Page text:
“It would mean so much to me if I could get into the final 64,” Berjawi said. “It would mean so much for pool in Lebanon.”

Berjawi  said pool is very popular and growing in Lebanon, with almost 350 players in the national federation.  He said he’s the number one ranked 9-ball player, while his 20 year old brother, Mazen, who’s also playing in the World 9-ball championship, is the number one ranked 8-ball player.

Berjawi will be in another do or die match tomorrow at the Al Sadd Sports Club. One easily get’s the feeling that no matter what happens, he’ll love every minute of the experience.

The group stages continue Sunday evening at the Al Sadd Sports Club with two more sessions. The players have been divided into  16 groups of 8, playing a double elimination format, race to 9, alternate Beak. 4 qualifiers (2 from winner’s brackets and 2 from loser’s brackets) will advance into the final round of 64 players which is single elimination, race to 11, alternate Break.  The final will be a race to 13, alternate break.

The 2011 World 9-ball championship has $250,000 in prize money  on offer, with $36,000 going to the winner.  The tournament will run daily through July 1.

The WPA will be providing complete coverage of all the action from inside the Al Sadd Sports club throughout the tournament. Fans around the world can follow matches as they happen via our live scoring platform. The live scoring button can be seen on the front page of the WPA’s new and improved website, www.wpa-pool.com . There you can also see the brackets icon which will give you updated standings from each group and the knockout stage.

Fans can also get instant updates, insights and scores by following the WPA on Twitter.  Our Twitter user name is @poolwpa. You can go directly to our Twitter page at,  http://twitter.com/poolwpa.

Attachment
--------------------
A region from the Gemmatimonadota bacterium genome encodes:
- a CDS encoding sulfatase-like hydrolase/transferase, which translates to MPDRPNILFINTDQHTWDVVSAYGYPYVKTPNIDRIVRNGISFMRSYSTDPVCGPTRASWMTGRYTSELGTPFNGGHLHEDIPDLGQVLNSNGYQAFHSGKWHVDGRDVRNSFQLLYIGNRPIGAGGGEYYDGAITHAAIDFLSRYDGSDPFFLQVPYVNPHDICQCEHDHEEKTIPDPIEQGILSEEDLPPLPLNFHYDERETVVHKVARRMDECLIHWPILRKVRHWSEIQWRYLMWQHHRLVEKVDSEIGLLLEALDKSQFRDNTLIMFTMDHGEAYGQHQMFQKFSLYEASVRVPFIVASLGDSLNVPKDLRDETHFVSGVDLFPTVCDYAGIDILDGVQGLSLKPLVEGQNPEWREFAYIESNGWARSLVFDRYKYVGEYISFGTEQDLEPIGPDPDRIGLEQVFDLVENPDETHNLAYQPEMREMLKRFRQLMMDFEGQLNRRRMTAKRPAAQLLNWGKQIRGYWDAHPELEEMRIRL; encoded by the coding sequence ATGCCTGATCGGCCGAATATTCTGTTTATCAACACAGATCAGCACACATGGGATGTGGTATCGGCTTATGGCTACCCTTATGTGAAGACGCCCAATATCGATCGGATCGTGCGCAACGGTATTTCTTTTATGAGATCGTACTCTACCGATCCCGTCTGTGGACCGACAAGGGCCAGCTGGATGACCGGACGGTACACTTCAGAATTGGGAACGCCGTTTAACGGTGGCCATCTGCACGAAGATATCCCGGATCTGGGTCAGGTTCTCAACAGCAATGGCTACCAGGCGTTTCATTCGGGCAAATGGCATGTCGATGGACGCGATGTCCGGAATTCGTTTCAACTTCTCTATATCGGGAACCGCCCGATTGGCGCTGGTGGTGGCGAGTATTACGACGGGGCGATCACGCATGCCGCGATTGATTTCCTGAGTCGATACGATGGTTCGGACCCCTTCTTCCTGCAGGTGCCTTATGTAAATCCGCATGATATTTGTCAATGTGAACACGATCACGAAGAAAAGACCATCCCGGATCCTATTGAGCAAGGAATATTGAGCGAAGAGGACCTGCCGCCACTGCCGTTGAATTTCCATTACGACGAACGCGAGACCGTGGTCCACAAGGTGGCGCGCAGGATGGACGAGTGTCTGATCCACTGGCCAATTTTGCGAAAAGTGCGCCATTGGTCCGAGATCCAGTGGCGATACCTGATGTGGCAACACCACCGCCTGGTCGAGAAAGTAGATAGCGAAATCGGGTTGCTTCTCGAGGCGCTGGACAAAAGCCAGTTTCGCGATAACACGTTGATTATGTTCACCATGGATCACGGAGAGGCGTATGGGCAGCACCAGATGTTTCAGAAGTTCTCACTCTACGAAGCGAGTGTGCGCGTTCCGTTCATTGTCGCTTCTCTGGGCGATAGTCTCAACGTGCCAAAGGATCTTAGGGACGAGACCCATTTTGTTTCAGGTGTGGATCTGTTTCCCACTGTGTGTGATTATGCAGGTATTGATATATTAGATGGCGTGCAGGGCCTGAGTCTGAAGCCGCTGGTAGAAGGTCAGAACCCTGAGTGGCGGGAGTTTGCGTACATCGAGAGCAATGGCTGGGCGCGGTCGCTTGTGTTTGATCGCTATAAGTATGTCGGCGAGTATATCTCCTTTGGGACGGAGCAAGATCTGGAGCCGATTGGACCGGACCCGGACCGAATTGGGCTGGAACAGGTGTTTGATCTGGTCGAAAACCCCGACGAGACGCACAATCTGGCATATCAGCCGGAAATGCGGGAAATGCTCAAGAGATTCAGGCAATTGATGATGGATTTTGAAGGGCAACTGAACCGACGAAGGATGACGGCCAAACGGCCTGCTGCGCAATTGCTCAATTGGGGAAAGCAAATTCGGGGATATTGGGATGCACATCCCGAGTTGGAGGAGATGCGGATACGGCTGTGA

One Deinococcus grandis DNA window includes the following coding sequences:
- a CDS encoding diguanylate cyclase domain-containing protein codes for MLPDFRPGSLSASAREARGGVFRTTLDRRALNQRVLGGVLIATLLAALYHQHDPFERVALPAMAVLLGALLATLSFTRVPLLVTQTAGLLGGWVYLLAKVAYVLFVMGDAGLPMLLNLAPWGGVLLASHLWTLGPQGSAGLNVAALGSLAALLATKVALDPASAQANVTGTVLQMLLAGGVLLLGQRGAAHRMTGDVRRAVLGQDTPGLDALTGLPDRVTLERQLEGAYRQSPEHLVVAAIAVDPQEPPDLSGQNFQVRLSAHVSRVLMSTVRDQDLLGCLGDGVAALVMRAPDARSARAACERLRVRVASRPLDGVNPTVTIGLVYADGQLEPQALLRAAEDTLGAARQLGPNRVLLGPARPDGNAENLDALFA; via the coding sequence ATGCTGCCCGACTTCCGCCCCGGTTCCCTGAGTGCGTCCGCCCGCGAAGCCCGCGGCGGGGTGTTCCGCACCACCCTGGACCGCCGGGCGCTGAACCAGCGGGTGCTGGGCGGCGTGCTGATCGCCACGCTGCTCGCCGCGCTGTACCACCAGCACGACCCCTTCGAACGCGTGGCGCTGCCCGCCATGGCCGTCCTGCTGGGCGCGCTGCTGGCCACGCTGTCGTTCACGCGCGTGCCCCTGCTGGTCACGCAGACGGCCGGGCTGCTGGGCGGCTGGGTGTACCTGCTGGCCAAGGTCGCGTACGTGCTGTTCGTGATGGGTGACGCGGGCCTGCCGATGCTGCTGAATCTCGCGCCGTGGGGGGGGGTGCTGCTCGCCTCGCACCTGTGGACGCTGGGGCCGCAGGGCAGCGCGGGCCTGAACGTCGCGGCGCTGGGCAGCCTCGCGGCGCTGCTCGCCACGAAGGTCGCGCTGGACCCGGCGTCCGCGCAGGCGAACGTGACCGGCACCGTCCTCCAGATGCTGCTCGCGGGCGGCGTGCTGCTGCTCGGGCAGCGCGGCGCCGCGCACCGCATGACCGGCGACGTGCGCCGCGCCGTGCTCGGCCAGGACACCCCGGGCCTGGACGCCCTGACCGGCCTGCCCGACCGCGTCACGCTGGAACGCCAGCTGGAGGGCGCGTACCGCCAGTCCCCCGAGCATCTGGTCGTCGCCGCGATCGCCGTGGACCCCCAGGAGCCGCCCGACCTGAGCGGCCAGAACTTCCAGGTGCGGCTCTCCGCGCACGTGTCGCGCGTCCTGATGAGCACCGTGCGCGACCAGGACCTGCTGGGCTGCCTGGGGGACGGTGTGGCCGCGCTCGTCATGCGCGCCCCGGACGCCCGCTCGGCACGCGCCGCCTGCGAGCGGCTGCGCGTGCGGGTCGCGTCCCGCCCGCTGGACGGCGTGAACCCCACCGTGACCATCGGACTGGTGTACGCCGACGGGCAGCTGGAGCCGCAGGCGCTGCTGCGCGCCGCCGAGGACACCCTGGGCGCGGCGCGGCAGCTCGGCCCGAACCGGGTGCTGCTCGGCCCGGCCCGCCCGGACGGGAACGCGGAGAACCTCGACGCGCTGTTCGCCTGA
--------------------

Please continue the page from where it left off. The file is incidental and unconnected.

In addition,  the WPA will be providing insights and analysis with articles posted several times daily on the WPA home page.

Complete results from sessions 1 and 2 on Day 2 of the World 9-ball championship are below.

Group L

Ronnie Alcano(PHL) 9 — 5  Hamzah Al Saeed(ERI)
Radoslaw Babica(POL) 9 — 8  Raymund Faron(PHL-UAE)
Mohammad Al Hazmi (SYR)9 –6  Nguyen Phuc Long(VIE)
Daryl Peach(GBR) 9 – 5  Keng Kwang Chan(SIN)

Group N        

Marlo He(AUT) 9 – 3  Lui Haitao(CHN)
Hsu Kai Lun(TPE) 9 –6 Khamis Obaidly(QAT)
Nick Van den Berg(NED)9 — 4 Omar Al Omari(KSA)
Francisco Sanchez Ruiz(ESP) 9 — 6 Mohamad Asfari(SYR)

Group O

Yukio Akakariyama(JPN) 9 — 8 Mohammed Al Bin Ali(QAT)
Alok Kumar(IND) 9 – 4 Desmond Goh Teck(SIN)
Niels Feijen(NED) 9 – 4  Tamoo Takano(JPN)
Sascha-Andrej Tege(GER) 9  – 0 Badr Al Hamdan(KSA)

Group P

Antonio Lining(PHL) 9—4 Liu Cheng Cheih
Ali Saeed(UAE) 9 –1 Ramiz Turulja(BAN)
Tohru Kuribayashi(JPN) 9 — 6 Oliver Ortmann(GER)
Carlo Dalmatin(CRO) 9 – 2 Taher Hussain(QAT)

Group A Losers Bracket

Mark Gray(GBR) 9 –7 Vilmos Foldes(HUN)
Mohanna Obaidly(QAT) 9 — 6 Andrew Kong(HKG)

Group B Losers Bracket

Ali Berjawi, Mohamad(LEB) 9  — 8 Henriqu Correia(POR)
Antonio Gabica(PHL) 9—4 Majed Al Zaab(UAE)

Group C Losers Bracket

Han Hao Xiang(CHN)9 –8 Jason Klatt(CAN)
Omaral Shaheeme( KUW) 9 – 6 Abdulmajed  Hussain

Group D Losers Bracket

Caneda Villamor(PHL) 9—1 Jon Grimley(NZL)
Scott Higgin(GBR) 9—8 Petri Makkonen(FIN)